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Andrés Gallegos
26th Raindance Film Festival 2018
WORLD PREMIERE | CHILE, 2018, 17 min | Tickets

Chile, 1989, the story of Diego, an eleven-year-old shoe shiner. Based on a true story, we see his struggle to survive and the loss of his innocence.


Hey Andrés, thanks for talking to TNC, how is everything going?

Everything is all right, thanks for asking. And thank you very much for this opportunity.

As this is going to be world premiere are there any nerves ahead of the screening?

Of course, there are some nerves. Each time the film is shown in a theatre, it is a moment of connection with the audience where an interchange takes place on an intellectual and emotional level, which is very challenging and rewarding, at the same time.

What does it mean to be screening Shoe Shiner at Raindance 2018?

It means a milestone in my filmmaking career. I have always seen Raindance as a festival that opens doors to new visions and narratives from different parts of the world, and a great opportunity for filmmakers to show films from my country. I am very grateful to be there now.

Tell me a little bit about Shoe Shiner, how did the film come about?

For me, this film is very personal. It was born from one of the most precious memories I have from listening to my grandfather telling me passages of his life. The script is based on his childhood, and it portrays one of his adventures as a shoe shiner in Talca, my hometown. This story has always resonated with me and, during the evolution of my creative process as a filmmaker, I have been able to identify its narrative qualities and cinematic potential. Wanting to bring it to a film form was a very natural decision for me.


What was it about this true story that interested you so much as a filmmaker?

The fact that the script is based on a real story, also very close to me, is a reflection of my commitment to certain narratives that I feel close to, that we can observe in my home country on a daily basis. In Chile, the greatest manifestation of segregation is rooted in class division. We live in such a dynamic that everything is articulated in a way that the less privileged classes have a lack of access to basic rights like quality education, working opportunities, and health, directly affecting their human condition.

How does a true story affect how you write your screenplay?

I come from the world of cinematography and my relationship with screenwriting started late in my career. In my first short film, which was inspired by a family photograph, I had certain guides dictated by that image that helped me when addressing the construction of the story. However, the vast freedom that I had to write that script made my writing process not easy at all. In Shoe Shiner, having a pre-established narrative made me able to develop the story more straightforwardly.


What was the hardest scene for your film?

The most difficult scene to film was the one where the police take the protagonist with a group of street vendors into prison. The energy of the set was very dense and uncomfortable. While it’s true we were in a fiction set, the scenery, the lighting and the tone of the scene projected a great emotional load on the team. In addition, the creative decision to do it in a sequence shot made it technically more difficult by demanding many rehearsals and takes.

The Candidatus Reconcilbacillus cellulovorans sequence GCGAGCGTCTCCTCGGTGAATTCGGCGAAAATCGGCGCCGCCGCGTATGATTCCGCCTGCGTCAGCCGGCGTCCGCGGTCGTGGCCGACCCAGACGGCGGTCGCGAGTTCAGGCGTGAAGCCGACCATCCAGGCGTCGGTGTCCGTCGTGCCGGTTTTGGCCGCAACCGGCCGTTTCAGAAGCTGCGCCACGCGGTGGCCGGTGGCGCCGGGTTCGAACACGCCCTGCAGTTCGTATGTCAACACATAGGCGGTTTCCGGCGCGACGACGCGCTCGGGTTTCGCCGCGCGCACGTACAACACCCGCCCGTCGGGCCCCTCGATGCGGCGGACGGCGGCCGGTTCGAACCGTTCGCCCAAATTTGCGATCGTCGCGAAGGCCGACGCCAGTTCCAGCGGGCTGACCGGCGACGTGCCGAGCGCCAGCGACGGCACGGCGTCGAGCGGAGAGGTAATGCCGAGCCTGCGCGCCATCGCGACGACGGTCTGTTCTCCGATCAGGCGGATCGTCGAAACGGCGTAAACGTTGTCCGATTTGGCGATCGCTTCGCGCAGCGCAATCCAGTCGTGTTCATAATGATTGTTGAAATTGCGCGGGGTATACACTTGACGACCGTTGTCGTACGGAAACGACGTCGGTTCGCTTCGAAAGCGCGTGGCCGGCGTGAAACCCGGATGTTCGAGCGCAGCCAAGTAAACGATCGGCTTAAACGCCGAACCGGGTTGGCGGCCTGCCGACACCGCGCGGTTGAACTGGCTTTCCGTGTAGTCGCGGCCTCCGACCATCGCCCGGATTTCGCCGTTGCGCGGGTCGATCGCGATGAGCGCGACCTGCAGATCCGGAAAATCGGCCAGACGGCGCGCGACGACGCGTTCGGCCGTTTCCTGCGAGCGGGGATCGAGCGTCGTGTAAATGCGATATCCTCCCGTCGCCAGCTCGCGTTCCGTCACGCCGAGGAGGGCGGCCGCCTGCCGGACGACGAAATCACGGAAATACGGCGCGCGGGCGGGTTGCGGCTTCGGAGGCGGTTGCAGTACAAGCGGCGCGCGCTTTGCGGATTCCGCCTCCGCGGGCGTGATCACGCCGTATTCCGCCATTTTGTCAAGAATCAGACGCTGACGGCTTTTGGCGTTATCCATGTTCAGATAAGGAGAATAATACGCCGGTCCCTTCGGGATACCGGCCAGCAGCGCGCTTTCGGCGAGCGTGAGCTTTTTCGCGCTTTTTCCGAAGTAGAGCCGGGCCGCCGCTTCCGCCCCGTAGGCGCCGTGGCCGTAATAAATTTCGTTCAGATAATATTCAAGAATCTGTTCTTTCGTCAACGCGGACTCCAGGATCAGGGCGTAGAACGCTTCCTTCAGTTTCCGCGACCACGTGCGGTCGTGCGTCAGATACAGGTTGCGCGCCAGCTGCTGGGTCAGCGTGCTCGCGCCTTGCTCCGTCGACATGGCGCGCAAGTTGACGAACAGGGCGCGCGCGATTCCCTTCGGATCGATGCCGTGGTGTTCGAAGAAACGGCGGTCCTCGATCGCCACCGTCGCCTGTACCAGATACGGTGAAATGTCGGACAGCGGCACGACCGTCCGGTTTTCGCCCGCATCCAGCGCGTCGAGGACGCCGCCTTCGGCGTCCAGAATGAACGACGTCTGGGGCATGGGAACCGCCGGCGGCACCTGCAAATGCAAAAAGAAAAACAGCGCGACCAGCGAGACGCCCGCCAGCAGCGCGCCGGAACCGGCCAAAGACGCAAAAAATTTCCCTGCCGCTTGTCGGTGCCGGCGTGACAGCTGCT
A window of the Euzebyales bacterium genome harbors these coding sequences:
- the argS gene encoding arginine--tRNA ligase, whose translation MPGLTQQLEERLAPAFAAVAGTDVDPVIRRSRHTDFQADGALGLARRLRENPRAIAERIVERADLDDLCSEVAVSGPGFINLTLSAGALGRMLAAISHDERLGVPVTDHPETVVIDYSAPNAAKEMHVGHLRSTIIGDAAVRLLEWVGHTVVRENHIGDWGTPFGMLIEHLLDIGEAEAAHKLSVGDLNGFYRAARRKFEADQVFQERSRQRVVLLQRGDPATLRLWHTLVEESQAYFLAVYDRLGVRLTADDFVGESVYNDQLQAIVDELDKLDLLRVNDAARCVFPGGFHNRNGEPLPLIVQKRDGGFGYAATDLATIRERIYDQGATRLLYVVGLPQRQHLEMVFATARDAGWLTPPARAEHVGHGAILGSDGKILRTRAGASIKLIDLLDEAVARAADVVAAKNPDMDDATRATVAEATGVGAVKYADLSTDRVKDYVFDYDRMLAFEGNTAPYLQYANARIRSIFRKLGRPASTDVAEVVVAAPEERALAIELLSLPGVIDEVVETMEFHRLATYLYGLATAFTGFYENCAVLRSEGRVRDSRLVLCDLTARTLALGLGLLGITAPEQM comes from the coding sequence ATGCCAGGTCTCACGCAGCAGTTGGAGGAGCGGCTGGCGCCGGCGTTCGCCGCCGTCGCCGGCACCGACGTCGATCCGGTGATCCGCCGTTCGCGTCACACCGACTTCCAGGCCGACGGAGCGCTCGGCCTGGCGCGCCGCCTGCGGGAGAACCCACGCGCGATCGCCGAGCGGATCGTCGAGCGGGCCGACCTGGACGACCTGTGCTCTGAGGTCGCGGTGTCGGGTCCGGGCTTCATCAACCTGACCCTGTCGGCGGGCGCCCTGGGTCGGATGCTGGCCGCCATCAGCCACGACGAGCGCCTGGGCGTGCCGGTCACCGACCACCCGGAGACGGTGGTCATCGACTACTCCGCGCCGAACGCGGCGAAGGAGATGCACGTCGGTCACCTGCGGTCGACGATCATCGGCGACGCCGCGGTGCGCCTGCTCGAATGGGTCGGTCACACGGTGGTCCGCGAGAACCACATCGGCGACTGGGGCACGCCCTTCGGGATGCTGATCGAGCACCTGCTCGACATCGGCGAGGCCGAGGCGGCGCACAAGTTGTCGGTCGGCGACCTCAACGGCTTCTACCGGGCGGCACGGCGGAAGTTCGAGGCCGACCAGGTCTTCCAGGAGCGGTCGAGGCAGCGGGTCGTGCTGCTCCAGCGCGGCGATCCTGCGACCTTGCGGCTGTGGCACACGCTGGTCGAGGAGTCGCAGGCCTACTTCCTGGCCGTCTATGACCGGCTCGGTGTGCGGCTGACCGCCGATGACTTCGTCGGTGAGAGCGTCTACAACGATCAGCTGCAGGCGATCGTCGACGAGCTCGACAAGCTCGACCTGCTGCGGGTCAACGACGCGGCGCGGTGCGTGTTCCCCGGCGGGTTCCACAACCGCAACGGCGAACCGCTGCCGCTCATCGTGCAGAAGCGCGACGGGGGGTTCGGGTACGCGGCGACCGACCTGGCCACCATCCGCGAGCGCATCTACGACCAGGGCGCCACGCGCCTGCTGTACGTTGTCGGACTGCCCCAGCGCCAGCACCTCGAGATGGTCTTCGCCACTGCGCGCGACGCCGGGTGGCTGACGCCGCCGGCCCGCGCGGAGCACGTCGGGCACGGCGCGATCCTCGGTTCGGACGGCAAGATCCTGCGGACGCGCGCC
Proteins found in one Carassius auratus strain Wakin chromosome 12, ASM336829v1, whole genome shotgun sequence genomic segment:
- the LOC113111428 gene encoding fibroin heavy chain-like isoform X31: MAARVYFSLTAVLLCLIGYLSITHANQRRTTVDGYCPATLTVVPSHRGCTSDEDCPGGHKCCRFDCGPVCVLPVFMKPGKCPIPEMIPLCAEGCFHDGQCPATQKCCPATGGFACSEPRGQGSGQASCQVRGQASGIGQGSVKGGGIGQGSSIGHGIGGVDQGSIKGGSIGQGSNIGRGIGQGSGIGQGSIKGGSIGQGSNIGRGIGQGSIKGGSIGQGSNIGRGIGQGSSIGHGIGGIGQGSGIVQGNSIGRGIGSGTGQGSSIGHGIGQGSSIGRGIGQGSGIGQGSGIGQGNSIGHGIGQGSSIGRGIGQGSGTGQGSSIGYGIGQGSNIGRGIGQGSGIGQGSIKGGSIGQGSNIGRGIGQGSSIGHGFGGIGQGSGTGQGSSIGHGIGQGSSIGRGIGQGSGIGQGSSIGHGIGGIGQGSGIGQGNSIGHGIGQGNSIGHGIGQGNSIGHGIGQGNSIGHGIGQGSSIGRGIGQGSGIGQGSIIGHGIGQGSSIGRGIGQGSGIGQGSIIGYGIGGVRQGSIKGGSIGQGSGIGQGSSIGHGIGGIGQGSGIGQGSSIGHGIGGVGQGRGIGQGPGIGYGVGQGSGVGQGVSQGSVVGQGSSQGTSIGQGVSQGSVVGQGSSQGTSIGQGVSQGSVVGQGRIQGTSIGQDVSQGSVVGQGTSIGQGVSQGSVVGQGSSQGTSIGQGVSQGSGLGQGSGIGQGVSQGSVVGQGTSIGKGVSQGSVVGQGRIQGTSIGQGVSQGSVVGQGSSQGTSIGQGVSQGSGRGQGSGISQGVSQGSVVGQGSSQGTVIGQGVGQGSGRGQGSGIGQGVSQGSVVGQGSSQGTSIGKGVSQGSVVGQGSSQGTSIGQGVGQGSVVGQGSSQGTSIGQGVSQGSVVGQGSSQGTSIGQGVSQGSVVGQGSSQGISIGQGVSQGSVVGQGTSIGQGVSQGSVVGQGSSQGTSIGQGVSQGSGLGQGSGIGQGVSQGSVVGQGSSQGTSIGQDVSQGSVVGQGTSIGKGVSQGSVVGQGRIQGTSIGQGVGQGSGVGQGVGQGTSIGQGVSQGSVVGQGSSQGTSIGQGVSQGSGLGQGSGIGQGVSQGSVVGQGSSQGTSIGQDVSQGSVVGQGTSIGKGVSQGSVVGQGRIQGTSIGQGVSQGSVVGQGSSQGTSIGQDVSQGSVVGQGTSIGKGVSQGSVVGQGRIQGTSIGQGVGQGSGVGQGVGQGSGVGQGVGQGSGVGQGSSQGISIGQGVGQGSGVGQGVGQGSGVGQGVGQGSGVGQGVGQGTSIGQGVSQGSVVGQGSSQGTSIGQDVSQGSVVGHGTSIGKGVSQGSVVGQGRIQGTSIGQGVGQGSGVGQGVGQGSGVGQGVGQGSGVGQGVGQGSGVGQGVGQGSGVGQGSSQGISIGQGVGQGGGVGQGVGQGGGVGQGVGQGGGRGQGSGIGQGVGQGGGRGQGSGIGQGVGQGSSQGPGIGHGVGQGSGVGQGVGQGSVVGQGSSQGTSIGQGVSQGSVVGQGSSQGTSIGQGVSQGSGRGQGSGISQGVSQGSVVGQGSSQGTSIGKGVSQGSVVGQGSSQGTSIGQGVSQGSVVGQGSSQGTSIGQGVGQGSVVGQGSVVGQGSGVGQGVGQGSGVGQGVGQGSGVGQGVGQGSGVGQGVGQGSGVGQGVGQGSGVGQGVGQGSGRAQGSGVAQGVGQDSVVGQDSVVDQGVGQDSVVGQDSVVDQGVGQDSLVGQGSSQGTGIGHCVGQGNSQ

As well as being a writer/director you are also an award-winning cinematographer have you always had a passion for filmmaking?

My passion for filmmaking is constantly growing, especially when I have the opportunity to work around narratives that move me. I think there's a lot that needs to be told, and cinema as a device is a beautiful and powerful way to do it.

How has your approach to making your films changed since your debut?

As I move forward in filmmaking I realize my inclination towards narrative universes that are close to reality. I tend to create pieces that are inspired by concrete experiences. However, dealing with this approach can become complex in terms of dynamics of representation if we think of cinema as an allegorical medium. In general, I think that I am increasingly aiming to make coexist the world of fiction with that of non-fiction, and I feel comfortable in a more hybrid mode of creation.

"...the more you deepen into creative themes and the planning in pre-production, the better the result of the film will be."

How would you describe Shoe Shiner in three words?

The forgotten ones.

Do you have any advice or tips for any fellow filmmaker?

An advice…

I believe that being honest and transparent with your audience is fundamental when it comes to establishing a discourse in any type of artistic creation. The point is to make someone feel identified with the piece, and that has great value and responsibility. Also, from a more practical perspective, I always advise that the more you deepen into creative themes and the planning in pre-production, the better the result of the film will be.

And finally, what do you hope people will take away from this film?

I hope the audience can connect in depth with the inner world of the main character as it reflects what many people live in my country.

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